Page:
Happy to honor you and would invite [Speaker not understood] To say a few words. >>
good afternoon. I'd really love to say a few words. First I want to have everybody
stand up who is here to appreciate lauren. We love her so much. [Laughter] >> you see lauren has a big cheering section because she
provides that much value. Unlike me, I'm forbidden to go to community meetings. [Laughter]
>> I don't have the sense of professionalism and style that lauren does. Lauren really has been key to advancing all of the parking projects. And as Mr. Reiskin mentioned, it would be pretty controversial out there and very personal and negative towards the mta, both individually.
Lauren has been able to, in her way, diffuse that and calm people down. So, she has a skill set that I think will make her an incredible leader no matter what she does going forward. I'm extremely proud of her and she really believes in the mission of the mta which is even more better. So, with that, lauren, a few words of thanks for everything you do. >> thank you on behalf of the board of directors and the entire agency for your outstanding work. And thank you for all your friends who came to support you and your colleagues. Great testimony to you. Love to hear a few words from you.
>> I really appreciate the award. It's really such a treat to have a job where you get to do relevant and interesting work every single day.
most of the crew who just stood up back there, the rest of the sf park, they're very talent and had a pleasure to work with. It's also great to have a chain of command that creates an atmosphere where you really can do the best work pottion every day. So, I very much appreciate that. And thank you for the honor. >> thank you.
>> Mr. Reiskin? >> you're all free to leave at any point so we can resume parking management. [Laughter] >>
Their phone is 1-800-424-9071.
“Help to shape legislation for changes in laws affecting
parking policy and management”
who help them implement parking management proposals that put new meters into the City. Andy Thornley told us a few years ago in The Bay Guardian:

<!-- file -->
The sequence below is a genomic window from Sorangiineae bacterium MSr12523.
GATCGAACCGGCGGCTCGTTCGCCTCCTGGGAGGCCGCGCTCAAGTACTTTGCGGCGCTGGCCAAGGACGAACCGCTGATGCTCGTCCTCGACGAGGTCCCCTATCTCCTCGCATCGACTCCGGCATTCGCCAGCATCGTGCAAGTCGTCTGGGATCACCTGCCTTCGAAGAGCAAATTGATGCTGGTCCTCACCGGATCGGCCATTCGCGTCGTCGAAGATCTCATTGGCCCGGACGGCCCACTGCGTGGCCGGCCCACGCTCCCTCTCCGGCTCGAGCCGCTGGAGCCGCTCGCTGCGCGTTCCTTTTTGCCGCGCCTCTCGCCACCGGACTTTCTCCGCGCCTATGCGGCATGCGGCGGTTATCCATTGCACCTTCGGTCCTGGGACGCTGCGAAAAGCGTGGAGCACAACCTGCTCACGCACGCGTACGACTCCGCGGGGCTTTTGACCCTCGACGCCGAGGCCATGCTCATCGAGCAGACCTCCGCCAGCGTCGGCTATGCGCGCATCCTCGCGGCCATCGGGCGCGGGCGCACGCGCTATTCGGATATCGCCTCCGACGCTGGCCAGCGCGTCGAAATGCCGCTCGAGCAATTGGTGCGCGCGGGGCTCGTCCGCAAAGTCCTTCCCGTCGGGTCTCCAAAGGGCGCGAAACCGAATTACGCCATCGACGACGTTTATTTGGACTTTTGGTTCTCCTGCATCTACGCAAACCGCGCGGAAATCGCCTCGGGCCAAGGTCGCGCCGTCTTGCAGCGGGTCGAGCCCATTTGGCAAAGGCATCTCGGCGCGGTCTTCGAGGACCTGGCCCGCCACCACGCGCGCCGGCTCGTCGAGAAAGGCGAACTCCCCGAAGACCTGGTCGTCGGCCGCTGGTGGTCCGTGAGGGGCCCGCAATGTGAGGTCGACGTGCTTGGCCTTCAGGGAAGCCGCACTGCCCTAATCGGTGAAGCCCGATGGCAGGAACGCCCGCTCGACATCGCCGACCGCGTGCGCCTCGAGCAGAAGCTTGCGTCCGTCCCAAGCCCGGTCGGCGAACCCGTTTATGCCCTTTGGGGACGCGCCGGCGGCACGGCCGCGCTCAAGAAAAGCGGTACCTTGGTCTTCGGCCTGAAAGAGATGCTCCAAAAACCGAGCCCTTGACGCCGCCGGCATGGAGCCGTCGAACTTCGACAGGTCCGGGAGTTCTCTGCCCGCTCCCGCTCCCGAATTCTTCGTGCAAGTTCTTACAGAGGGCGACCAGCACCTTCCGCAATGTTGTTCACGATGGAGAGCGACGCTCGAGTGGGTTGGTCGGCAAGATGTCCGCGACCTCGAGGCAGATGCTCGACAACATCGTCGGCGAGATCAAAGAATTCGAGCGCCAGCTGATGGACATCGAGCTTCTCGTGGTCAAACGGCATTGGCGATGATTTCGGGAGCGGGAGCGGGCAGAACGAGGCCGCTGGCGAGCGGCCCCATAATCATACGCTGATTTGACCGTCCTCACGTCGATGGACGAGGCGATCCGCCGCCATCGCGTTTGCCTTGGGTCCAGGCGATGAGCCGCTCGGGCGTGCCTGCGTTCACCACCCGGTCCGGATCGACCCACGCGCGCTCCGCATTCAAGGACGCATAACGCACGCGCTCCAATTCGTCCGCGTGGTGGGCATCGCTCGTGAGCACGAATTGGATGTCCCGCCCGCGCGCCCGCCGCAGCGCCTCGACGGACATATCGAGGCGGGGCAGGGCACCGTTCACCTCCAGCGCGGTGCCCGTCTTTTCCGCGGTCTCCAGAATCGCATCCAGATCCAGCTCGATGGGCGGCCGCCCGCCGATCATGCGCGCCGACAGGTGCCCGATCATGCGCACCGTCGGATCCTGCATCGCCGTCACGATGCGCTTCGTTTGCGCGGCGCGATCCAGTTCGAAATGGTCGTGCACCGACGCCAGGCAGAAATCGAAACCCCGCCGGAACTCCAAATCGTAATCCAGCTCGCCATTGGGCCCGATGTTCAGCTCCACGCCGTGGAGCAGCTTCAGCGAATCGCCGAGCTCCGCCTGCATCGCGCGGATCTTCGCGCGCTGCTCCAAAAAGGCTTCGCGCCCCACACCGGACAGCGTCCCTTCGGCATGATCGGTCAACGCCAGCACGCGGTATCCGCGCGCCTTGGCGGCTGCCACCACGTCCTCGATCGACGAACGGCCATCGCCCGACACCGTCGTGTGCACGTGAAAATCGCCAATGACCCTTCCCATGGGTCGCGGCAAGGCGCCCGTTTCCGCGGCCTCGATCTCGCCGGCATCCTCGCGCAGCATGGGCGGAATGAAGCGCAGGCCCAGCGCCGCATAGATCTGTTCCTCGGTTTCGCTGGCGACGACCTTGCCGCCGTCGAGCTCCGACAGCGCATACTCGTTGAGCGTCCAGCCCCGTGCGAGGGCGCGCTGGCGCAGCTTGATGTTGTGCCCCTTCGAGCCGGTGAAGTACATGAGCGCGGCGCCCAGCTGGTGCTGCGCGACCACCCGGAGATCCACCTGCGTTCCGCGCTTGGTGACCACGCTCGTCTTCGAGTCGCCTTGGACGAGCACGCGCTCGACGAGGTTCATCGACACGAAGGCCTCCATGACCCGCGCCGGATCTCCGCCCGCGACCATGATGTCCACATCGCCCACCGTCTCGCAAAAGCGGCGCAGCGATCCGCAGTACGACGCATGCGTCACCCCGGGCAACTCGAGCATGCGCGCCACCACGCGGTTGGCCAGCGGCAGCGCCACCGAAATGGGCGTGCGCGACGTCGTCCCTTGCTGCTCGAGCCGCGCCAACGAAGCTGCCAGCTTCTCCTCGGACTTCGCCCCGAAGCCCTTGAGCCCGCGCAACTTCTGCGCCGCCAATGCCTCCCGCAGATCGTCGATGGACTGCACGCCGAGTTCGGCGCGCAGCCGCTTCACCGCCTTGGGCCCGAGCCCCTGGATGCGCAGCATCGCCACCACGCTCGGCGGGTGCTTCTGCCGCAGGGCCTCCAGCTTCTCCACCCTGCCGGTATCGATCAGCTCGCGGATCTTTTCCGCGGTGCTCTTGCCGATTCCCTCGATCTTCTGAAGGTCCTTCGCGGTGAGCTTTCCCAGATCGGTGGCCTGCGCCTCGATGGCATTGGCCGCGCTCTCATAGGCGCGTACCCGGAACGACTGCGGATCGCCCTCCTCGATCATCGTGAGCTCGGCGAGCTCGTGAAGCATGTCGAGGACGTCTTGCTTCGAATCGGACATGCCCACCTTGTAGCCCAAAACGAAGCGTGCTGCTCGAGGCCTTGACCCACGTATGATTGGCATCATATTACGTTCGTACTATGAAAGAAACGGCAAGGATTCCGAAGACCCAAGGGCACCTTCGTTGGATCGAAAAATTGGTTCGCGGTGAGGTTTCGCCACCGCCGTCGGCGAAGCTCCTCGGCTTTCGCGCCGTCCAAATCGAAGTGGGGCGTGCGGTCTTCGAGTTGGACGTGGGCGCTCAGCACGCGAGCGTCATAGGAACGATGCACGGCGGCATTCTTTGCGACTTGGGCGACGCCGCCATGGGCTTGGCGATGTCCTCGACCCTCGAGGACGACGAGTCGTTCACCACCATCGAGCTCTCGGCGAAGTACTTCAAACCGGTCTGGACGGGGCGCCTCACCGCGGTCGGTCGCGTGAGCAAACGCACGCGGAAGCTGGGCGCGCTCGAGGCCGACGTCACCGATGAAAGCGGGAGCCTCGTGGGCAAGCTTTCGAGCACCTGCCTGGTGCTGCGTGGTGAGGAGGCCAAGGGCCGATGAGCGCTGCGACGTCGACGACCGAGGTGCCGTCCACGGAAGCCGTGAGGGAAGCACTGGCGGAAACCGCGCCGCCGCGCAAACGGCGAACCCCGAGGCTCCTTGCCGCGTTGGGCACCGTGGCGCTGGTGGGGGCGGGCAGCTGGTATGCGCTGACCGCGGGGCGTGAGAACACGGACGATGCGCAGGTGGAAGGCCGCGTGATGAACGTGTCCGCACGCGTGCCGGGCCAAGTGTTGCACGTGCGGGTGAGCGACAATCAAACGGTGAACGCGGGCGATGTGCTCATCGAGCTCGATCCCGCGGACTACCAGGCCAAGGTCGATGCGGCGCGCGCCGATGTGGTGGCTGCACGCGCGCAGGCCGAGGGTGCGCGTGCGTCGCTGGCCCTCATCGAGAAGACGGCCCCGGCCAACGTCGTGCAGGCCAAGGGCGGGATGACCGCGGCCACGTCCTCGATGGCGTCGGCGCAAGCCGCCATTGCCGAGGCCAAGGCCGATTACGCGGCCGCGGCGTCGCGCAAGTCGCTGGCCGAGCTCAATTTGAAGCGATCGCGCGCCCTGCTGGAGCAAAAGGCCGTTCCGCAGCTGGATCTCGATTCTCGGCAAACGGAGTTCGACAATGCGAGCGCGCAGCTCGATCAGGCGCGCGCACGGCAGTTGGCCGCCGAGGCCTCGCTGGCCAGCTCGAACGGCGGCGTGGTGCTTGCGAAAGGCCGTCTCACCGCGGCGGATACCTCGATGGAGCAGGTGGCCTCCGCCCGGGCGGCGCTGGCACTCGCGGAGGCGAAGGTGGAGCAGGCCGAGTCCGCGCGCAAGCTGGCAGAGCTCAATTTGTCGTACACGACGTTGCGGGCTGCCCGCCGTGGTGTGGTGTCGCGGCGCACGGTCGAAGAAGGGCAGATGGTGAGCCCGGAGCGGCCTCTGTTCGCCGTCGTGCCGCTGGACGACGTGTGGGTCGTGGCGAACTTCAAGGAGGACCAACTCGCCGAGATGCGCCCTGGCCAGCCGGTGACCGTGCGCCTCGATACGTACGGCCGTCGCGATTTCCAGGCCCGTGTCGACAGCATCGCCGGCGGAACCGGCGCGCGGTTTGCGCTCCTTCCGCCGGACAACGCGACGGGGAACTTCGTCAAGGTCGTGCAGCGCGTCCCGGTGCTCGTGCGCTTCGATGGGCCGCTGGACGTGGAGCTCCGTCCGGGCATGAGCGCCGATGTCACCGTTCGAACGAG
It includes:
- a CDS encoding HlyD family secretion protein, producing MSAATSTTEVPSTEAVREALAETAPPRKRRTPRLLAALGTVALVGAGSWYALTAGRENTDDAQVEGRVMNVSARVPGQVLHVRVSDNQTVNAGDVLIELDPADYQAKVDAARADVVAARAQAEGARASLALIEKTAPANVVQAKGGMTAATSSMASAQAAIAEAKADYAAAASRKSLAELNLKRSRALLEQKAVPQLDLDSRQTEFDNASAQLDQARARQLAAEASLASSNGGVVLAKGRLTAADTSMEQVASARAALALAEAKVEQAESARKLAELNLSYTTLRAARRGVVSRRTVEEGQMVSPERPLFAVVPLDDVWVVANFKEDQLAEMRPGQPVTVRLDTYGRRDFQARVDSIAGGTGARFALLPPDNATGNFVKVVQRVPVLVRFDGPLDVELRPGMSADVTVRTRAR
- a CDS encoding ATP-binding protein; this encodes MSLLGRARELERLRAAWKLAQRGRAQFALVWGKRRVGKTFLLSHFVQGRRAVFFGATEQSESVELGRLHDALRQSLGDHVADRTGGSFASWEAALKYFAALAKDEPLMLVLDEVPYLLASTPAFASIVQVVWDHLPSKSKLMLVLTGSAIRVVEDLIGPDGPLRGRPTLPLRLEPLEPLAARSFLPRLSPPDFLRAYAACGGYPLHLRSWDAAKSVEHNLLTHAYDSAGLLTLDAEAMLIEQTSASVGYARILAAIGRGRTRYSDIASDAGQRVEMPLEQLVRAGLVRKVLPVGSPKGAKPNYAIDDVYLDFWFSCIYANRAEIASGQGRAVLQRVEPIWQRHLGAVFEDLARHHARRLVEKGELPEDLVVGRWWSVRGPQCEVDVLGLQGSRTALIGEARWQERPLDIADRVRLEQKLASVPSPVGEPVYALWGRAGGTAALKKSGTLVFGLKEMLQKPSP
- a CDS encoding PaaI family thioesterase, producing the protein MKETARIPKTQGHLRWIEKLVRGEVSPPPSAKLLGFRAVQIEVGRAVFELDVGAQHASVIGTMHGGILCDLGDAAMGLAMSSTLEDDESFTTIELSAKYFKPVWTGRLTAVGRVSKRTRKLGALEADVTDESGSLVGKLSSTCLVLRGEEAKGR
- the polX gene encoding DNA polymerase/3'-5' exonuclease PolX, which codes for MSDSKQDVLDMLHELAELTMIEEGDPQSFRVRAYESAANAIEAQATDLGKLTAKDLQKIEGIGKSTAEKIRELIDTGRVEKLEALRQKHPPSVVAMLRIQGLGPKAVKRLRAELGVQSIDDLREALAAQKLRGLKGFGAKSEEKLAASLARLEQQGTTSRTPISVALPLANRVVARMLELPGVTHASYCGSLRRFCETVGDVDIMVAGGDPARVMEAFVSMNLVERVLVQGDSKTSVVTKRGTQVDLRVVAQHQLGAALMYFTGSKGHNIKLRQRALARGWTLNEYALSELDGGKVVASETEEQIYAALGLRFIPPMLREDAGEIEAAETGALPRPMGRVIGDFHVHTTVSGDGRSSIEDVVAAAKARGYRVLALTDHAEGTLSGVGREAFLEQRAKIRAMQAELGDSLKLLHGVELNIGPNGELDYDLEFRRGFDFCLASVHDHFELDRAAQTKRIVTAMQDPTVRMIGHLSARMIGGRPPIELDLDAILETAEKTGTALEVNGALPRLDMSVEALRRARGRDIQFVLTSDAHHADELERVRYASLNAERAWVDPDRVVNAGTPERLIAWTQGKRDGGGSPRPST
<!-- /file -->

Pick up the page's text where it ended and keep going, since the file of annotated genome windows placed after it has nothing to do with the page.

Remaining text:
"We've done all the easy things so far. Now we need to take space from cars."
A short time ago Thornley assured his colleagues that he’ll
“certainly still be an active, involved member of the SFBC.”
The Bike Club has been vocal about their plans for some time now.
New information has surfaced that would suggest that paid consultants for the SFMTA may been working with bicycle lobbyists at the state level to enact legislation that would allow them to financially benefit from the placement of parking meters in San Francisco. In addition these private consultants and their employers may have been influencing decisions to put in place new policies, legislation, and parking meters that will continue to make money for their employers and organizations in the future.
Researchers must be able to design and conduct their studies in an unbiased and objective manner that is free from conflicts caused by significant financial involvement with the commercial sponsors of the research. In this case, the only sure safeguard is for the investigator to have absolutely no financial relationships with entities that support his or her research. Some people say the bicycle lobbyist and city consultants have been working together on a plan that will enable them to signifigantly profit from each others actions (see May 8, 2008 - Thursday, 12:30 to 1:30 p.m).